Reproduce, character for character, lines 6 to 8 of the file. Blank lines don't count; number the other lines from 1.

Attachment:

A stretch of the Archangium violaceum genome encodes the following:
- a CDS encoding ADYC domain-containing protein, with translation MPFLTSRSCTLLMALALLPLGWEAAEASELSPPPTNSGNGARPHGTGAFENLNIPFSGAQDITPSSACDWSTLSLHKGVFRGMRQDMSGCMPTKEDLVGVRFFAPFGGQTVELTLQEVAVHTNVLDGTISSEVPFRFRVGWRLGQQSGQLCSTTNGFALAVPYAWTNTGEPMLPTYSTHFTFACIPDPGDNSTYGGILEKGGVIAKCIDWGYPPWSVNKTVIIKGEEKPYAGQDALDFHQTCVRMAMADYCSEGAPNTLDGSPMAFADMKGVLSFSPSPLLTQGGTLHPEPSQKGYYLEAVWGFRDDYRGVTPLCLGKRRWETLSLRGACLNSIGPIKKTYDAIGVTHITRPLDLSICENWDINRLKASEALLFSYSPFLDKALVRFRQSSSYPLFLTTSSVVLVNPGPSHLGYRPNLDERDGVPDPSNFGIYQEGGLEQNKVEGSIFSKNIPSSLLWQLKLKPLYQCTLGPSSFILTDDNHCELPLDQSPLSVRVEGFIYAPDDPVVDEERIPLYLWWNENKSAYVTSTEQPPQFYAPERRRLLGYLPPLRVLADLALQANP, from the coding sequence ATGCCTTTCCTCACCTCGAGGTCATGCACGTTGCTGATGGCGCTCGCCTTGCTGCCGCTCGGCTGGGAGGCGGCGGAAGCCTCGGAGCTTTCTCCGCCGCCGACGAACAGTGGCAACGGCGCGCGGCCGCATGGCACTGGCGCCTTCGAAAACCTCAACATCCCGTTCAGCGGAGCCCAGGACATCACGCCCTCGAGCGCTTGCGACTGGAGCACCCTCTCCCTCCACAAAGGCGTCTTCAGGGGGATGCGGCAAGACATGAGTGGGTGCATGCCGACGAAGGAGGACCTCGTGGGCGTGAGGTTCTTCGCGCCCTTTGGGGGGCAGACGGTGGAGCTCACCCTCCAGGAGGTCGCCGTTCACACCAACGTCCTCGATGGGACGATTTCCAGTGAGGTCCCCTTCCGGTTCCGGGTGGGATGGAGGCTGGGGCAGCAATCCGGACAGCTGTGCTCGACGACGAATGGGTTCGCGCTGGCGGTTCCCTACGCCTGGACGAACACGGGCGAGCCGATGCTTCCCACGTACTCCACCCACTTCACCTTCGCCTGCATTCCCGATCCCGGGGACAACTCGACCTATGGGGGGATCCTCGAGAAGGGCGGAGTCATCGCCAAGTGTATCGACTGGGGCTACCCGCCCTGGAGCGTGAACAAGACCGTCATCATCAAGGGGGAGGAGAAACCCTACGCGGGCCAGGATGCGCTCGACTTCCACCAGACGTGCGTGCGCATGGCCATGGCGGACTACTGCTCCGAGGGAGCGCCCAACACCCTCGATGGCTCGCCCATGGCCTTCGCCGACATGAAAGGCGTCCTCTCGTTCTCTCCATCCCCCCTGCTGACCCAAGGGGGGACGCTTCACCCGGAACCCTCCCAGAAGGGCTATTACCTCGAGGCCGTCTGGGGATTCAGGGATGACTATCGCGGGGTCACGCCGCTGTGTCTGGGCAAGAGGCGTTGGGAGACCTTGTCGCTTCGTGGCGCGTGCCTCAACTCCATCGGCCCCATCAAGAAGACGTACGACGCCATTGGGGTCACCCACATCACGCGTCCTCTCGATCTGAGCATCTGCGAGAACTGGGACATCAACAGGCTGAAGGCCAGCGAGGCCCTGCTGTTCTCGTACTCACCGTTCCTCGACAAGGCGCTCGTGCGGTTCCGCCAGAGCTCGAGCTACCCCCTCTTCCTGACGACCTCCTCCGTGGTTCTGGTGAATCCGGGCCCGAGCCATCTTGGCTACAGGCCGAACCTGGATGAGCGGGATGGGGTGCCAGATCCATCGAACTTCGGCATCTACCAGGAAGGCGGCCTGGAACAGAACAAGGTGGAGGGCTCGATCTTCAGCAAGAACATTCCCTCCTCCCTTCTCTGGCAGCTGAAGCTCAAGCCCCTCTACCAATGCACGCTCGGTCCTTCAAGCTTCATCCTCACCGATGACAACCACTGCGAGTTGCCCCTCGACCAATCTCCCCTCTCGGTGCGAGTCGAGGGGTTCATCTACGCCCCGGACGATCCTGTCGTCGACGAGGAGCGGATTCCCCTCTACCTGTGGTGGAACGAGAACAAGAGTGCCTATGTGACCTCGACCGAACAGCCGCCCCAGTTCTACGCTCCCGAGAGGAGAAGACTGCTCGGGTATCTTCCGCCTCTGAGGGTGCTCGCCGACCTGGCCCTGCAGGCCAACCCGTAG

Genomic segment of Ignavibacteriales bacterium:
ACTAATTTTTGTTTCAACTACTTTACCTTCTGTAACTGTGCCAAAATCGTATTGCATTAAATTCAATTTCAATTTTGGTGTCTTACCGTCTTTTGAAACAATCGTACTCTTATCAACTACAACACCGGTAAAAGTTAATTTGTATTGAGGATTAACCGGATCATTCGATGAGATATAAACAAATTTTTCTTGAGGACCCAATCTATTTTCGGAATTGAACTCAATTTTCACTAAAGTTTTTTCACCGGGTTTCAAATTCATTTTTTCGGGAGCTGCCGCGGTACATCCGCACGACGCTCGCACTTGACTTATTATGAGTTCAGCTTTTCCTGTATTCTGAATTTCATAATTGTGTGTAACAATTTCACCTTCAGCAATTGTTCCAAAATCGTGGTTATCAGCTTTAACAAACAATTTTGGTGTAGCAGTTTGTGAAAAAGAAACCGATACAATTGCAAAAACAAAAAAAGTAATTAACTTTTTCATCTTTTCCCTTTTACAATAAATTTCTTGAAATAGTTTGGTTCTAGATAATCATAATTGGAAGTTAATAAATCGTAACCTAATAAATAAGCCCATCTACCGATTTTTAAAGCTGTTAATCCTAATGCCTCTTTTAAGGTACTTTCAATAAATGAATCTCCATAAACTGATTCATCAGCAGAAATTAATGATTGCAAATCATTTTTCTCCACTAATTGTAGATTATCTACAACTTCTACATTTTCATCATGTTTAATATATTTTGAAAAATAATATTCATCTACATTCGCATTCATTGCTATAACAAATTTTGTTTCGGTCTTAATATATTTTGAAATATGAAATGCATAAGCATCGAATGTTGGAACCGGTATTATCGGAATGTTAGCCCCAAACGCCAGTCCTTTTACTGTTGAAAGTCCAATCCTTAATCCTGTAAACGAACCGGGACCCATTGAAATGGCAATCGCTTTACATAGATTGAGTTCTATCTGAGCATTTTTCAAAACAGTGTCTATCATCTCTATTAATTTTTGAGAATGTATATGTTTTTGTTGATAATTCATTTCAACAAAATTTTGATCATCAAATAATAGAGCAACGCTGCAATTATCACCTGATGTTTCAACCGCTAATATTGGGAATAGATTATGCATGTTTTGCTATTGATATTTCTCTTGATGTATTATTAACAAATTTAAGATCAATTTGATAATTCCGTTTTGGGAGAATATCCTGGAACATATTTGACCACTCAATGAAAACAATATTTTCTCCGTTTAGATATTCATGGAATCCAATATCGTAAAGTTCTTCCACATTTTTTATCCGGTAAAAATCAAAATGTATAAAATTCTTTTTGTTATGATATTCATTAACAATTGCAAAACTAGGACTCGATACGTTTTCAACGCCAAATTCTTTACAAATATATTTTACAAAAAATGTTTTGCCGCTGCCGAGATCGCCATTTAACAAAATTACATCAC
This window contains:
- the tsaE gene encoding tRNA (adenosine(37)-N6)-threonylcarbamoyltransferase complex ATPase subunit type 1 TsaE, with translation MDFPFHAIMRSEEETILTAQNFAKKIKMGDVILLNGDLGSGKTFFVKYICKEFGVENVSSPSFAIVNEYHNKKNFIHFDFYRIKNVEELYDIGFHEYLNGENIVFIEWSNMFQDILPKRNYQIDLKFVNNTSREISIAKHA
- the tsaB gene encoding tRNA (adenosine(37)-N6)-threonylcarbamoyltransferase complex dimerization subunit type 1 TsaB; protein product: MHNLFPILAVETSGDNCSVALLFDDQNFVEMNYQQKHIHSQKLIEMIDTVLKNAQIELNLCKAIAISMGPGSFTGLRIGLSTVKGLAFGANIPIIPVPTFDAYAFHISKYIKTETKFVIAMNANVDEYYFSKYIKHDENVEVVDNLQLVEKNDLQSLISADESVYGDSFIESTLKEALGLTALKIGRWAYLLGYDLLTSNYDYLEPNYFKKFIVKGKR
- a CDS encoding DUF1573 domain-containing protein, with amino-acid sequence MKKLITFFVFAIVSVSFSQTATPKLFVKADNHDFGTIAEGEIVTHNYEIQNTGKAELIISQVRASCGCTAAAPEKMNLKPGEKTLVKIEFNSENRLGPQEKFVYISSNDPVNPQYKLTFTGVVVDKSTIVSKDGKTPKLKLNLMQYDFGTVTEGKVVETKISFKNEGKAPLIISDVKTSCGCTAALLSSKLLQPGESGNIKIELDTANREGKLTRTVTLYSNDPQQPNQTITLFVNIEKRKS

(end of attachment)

- the tsaE gene encoding tRNA (adenosine(37)-N6)-threonylcarbamoyltransferase complex ATPase subunit type 1 TsaE, with translation MDFPFHAIMRSEEETILTAQNFAKKIKMGDVILLNGDLGSGKTFFVKYICKEFGVENVSSPSFAIVNEYHNKKNFIHFDFYRIKNVEELYDIGFHEYLNGENIVFIEWSNMFQDILPKRNYQIDLKFVNNTSREISIAKHA
- the tsaB gene encoding tRNA (adenosine(37)-N6)-threonylcarbamoyltransferase complex dimerization subunit type 1 TsaB; protein product: MHNLFPILAVETSGDNCSVALLFDDQNFVEMNYQQKHIHSQKLIEMIDTVLKNAQIELNLCKAIAISMGPGSFTGLRIGLSTVKGLAFGANIPIIPVPTFDAYAFHISKYIKTETKFVIAMNANVDEYYFSKYIKHDENVEVVDNLQLVEKNDLQSLISADESVYGDSFIESTLKEALGLTALKIGRWAYLLGYDLLTSNYDYLEPNYFKKFIVKGKR
- a CDS encoding DUF1573 domain-containing protein, with amino-acid sequence MKKLITFFVFAIVSVSFSQTATPKLFVKADNHDFGTIAEGEIVTHNYEIQNTGKAELIISQVRASCGCTAAAPEKMNLKPGEKTLVKIEFNSENRLGPQEKFVYISSNDPVNPQYKLTFTGVVVDKSTIVSKDGKTPKLKLNLMQYDFGTVTEGKVVETKISFKNEGKAPLIISDVKTSCGCTAALLSSKLLQPGESGNIKIELDTANREGKLTRTVTLYSNDPQQPNQTITLFVNIEKRKS